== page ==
Can I Use Toothpaste After Wisdom Tooth Extraction?

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So you’ve just come from the dentist’s office after having a routine wisdom tooth extraction. The doctor has you all packed with some gauze to bite down on and some extra for the next half an hour if the bleeding persists. He has you prepped with pain killers and a prescription for some useful old antibiotics just to be on the safe side. For a minute, everything seems to be under control.

But as soon as you get home, you realize, “Wait, can I brush my teeth now? Is it even safe to use toothpaste after removing my last molars?” You’re not the only one who forgot to ask during post-op directives. But it’s also nothing too complicated to understand. 

Have you ever wondered why general dentists often hold the title of Doctor of Dental Surgery? Whenever you have an extraction done – wisdom tooth or the likes – the tissue in your mouth gets traumatized. After all, a molar just got lodged out of your jaw. That’s a small surgery. 

Extractions usually happen under anesthesia, so you, as the patient, will be numb for the entire time. But following the procedure comes a bit of swelling, discomfort, and bleeding. You’ll also notice a small hole where that tooth once was – that’s where aftercare comes in. 

After Wisdom Tooth Extraction

Typically, the assistant will instruct you to maintain pressure on the gauze placed over the hole to stop the bleeding. The blood should only last a few hours. You may get the urge to examine the area yourself. Don’t. It’s imperative to leave the site unbothered for at least one week so that proper healing can take place.

You should avoid 

  • spitting for the first day – swallow
  • ticking your tongue in the hole
  • drinking from a straw.

The area will develop a single blood clot that acts as the foundation for new cells and tissues to lay down. Even the suction from a straw can cause that clot to escape from the canal and leave the surrounding fibers exposed. Imagine your bone, tissue, and nerve endings in direct contact with air and moisture. Ouch.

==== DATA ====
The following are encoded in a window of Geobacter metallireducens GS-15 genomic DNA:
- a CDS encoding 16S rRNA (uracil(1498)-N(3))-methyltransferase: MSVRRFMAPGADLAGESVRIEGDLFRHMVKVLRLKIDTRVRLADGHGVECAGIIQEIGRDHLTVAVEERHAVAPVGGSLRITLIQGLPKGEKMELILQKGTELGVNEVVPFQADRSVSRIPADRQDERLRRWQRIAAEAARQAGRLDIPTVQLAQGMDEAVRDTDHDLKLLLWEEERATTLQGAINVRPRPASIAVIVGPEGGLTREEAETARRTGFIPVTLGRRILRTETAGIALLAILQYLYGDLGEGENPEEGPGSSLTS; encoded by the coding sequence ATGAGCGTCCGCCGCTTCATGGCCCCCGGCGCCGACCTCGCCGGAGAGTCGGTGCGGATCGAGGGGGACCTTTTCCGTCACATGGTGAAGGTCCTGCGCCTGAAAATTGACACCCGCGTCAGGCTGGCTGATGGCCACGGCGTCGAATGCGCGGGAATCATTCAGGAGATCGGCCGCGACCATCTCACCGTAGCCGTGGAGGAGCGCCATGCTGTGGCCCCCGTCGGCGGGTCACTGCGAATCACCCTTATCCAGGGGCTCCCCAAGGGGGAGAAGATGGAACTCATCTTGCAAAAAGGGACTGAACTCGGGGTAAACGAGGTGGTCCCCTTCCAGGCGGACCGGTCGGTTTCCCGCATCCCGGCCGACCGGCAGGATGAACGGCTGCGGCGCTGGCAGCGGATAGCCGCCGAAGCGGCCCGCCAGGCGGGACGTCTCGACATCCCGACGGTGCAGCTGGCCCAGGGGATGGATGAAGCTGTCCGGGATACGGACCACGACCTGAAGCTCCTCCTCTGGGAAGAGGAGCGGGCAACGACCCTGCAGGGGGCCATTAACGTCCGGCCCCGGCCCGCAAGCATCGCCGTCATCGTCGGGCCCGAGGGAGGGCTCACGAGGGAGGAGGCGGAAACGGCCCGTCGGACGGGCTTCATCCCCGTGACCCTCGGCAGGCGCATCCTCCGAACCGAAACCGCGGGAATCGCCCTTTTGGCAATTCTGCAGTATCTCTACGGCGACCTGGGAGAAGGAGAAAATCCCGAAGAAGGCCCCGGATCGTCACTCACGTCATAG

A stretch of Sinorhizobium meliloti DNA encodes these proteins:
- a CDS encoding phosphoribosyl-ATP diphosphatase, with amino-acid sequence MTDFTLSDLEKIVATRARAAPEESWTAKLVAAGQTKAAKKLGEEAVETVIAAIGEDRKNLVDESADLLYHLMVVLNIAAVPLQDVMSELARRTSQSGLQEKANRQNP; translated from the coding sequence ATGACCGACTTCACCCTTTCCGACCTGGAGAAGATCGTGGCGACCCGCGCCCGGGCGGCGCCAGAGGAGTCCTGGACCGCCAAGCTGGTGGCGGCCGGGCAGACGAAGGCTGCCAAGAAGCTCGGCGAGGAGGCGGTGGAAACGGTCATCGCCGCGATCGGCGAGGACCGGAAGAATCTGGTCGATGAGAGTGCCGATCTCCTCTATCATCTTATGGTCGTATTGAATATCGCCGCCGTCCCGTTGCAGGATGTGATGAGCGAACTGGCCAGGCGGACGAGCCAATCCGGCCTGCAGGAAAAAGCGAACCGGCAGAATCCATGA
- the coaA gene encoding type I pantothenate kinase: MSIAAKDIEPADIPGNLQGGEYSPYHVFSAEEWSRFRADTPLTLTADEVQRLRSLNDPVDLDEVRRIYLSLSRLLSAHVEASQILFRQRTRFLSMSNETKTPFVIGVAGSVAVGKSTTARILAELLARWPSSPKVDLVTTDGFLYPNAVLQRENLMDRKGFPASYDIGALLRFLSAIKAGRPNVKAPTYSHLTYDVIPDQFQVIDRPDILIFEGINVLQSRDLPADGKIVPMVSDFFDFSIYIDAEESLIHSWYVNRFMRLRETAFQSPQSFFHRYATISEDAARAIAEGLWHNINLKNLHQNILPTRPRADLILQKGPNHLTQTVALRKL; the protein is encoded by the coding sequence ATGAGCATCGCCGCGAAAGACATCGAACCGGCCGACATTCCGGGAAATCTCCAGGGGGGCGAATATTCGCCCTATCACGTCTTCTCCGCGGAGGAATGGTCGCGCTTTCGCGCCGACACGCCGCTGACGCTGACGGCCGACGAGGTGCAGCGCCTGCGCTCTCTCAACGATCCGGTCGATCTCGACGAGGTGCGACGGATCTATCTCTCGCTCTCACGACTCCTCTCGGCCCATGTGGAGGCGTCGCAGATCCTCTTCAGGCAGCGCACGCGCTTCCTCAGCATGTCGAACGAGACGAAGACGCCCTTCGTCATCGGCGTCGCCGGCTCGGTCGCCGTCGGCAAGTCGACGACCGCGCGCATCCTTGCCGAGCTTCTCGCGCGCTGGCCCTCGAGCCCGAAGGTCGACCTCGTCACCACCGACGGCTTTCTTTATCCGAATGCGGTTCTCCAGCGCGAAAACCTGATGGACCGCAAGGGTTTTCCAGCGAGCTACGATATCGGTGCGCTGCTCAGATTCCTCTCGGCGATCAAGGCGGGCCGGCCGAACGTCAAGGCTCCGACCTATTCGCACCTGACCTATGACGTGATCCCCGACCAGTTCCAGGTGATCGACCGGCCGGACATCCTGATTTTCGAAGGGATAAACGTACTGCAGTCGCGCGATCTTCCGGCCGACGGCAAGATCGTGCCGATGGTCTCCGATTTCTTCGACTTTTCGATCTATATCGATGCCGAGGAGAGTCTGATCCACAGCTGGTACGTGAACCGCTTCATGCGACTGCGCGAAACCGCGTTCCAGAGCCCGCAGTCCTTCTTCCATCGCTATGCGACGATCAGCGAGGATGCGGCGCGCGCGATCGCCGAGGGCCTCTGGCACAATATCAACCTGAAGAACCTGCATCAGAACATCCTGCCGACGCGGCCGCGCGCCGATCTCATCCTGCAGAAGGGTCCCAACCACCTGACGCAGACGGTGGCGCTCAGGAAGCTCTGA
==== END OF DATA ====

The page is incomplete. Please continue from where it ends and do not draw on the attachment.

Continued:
We call this a dry socket, and it is excruciating. Mayo Clinic dubs this the most common post-extraction complication experienced across the board. If you’ve extracted a lower wisdom tooth, you could also feel the pain radiate across the jaw since this is where the main mandibular nerve runs. I’ve once had a patient come in crying of pain that not even morphine could solve in the ER. That’s how serious it is. 

To remedy the condition, the dentist will place a small dressing strip soaked in Eugenol solution in the area. The medication should cause the pain to subside for a couple of days but will need changing afterward.

Brushing After Wisdom Tooth Extraction

One of the most significant precautions that you can take is to keep the wisdom extraction site clean. No one wants an infection straight after surgery. Food can get trapped in the socket and can be very difficult to remove. As best as you can, try to eat on the opposite side of your mouth for the next 72 hours.

But here’s the thing; using toothpaste and a toothbrush on the area can be just as detrimental. Firstly, the toothbrush bristles can damage the already cut gum and cause further irritation and swelling. In addition, the compounds in toothpaste may be too harsh for the healing tissue and can aggravate discomfort in the area.

However, there’s no harm in regular brushing of the remaining teeth in your mouth. But as oral health professionals, we recommend avoiding the extraction site and at least the first two teeth ahead of the hole. Instead, rinse the area with some warm salt water solution and avoid vigorous swooshing to loosen the clot. Saltwater is also an excellent antiseptic. It kills bacteria by drawing out the moisture in their single-celled bodies. 

During the first two to three days after the procedure, try tilting your head forward instead of spitting out while rinsing. Again, these are just preventative measures. 

You might consider using mouth wash instead of saltwater, but most mouthwashes contain alcoholic components that can sting when applied to open cells. Kind of like how it feels when isopropyl pours over a bruised knee. Chlorhexidine solution (0.12%) is a good substitute after the first week following extensive surgical extractions, especially if you received stitches, but regulate its use. The wash is famous for causing long-term staining of teeth. Once rinse, twice a week should suffice – and always rinse with water for a minute after.


Generally, patients return to their regular brushing routines after 7 to 14 days. It all depends on how sensitive your gum is and how long it takes for you to heal. Pace yourself. Like they say, “better safe than sorry.”